Saturday, March 1, 2014

Philadelphia's new Mormon temple generates additional development


There is a lot going on in Philadelphia these days.

If you don't believe me, just drive on I-76 East/West and/or I-95 North/South and count the cranes. Center City, University City, The Navy Yard, as well as many other neighborhoods, are building for the future (even in my own neighborhood of Manayunk + Roxborough). Some projects are commercial, some are residential, and some are both.

If you didn't know already, The Church of Jesus Christ of Latter-Day Saints is currently in the process of building a new temple at 17th & Vine, which will be the first in PA. Two spires will top the Mormon organization's 77th temple, and will cap out at 200 feet high. Overall, the new temple will have a unique look and blend in well with Philadelphia's other neoclassical buildings along the Benjamin Franklin Parkway.

Okay, now on to the additional projects.

After the temple was approved and earth started in moving in 2013, a 2nd and 3rd building project was proposed in early 2014: 1) A Mormon Meetinghouse, and 2) A 32-Story Residential High-Rise. Although these projects coincide with the new temple development, they will both be open to the public (unlike the temple, which is limited to Mormon members). The meetinghouse will have a chapel, courtyard, and some multipurpose spaces. The high-rise will have over 250 apartments, over 10 townhomes, and retail space.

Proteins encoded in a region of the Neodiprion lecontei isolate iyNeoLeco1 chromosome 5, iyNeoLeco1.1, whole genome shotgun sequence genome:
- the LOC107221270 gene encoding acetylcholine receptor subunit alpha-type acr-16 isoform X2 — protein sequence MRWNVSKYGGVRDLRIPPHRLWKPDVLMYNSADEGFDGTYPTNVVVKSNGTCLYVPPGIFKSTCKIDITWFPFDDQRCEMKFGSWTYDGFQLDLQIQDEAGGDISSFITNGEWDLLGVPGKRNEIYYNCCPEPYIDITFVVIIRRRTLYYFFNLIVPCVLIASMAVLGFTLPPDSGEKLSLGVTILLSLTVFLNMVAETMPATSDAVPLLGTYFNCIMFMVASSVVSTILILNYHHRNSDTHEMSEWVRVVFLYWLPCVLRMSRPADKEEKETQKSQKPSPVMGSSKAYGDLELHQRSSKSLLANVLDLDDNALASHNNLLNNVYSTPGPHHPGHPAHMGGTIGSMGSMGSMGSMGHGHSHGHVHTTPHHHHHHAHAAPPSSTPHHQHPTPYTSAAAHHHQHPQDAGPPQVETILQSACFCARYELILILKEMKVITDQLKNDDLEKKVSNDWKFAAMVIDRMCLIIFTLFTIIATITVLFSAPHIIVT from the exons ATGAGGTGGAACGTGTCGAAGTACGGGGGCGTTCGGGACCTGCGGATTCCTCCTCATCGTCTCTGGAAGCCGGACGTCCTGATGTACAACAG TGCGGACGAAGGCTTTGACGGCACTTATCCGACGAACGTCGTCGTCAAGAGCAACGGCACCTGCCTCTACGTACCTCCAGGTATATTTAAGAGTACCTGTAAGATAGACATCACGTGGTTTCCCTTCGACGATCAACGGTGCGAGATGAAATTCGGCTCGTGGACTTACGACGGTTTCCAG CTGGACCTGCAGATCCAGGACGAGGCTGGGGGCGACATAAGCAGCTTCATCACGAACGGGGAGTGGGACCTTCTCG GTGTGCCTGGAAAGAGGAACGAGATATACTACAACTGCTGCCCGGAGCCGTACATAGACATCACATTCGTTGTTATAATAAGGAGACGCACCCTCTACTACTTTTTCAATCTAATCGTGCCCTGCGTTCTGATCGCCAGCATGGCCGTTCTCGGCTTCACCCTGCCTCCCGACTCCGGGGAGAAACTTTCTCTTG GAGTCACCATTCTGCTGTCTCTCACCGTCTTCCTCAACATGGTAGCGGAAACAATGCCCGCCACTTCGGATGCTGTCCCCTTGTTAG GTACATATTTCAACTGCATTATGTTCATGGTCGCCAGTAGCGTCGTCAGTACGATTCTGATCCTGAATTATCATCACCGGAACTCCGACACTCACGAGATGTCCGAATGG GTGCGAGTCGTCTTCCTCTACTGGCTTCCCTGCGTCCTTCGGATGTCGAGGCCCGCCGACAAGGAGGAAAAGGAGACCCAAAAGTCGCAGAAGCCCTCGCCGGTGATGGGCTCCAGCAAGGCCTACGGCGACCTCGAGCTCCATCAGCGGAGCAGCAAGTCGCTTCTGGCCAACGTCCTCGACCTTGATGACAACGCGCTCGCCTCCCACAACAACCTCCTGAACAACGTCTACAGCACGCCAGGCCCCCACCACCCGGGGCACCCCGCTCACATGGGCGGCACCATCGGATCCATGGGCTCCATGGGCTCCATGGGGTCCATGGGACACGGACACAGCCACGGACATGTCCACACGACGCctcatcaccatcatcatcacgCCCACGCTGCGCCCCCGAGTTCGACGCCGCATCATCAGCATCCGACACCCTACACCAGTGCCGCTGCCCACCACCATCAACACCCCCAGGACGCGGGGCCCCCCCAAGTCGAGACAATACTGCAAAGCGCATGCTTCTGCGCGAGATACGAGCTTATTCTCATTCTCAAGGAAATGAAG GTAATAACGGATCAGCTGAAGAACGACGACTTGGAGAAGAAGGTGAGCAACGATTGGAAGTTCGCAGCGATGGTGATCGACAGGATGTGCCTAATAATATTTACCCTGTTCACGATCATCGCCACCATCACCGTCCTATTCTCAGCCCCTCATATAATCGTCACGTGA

Mixed-use is a hot trend in Philadelphia these days, and rightfully so. We live in a dense city with great bones, so why not capitalize on vertical growth (as opposed to sprawl). 

My whole point in blogging about this project is to showcase Philadelphia's reputation as a world-class city. Not only did the Mormon church decide to capitalize on Philadelphia's ideal Northeastern US location for their new temple, but they also realized that there is opportunity in our residential market as well.

And if they have the money to do it, why not invest in something they know.

Philadelphia is considered an affordable city with tons of history, culture, and restaurants/entertainment; not to mention our city's storied history as being a place where religious freedom was one of the founding principles.

It's nice to see other religious organizations taking note, and investing in Philadelphia's future.

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